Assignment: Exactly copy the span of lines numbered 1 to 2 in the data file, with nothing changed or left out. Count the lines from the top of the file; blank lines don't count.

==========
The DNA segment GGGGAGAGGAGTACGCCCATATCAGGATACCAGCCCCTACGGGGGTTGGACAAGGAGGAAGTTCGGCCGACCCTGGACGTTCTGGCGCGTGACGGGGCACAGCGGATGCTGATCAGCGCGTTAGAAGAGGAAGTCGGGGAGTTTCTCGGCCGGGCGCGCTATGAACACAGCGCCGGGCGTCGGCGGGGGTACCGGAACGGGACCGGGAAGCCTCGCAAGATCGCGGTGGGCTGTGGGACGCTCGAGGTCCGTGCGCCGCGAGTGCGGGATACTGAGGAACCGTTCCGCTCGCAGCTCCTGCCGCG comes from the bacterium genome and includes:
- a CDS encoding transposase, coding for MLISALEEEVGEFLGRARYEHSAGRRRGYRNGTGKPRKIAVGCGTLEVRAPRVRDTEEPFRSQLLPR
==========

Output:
The DNA segment GGGGAGAGGAGTACGCCCATATCAGGATACCAGCCCCTACGGGGGTTGGACAAGGAGGAAGTTCGGCCGACCCTGGACGTTCTGGCGCGTGACGGGGCACAGCGGATGCTGATCAGCGCGTTAGAAGAGGAAGTCGGGGAGTTTCTCGGCCGGGCGCGCTATGAACACAGCGCCGGGCGTCGGCGGGGGTACCGGAACGGGACCGGGAAGCCTCGCAAGATCGCGGTGGGCTGTGGGACGCTCGAGGTCCGTGCGCCGCGAGTGCGGGATACTGAGGAACCGTTCCGCTCGCAGCTCCTGCCGCG comes from the bacterium genome and includes:
- a CDS encoding transposase, coding for MLISALEEEVGEFLGRARYEHSAGRRRGYRNGTGKPRKIAVGCGTLEVRAPRVRDTEEPFRSQLLPR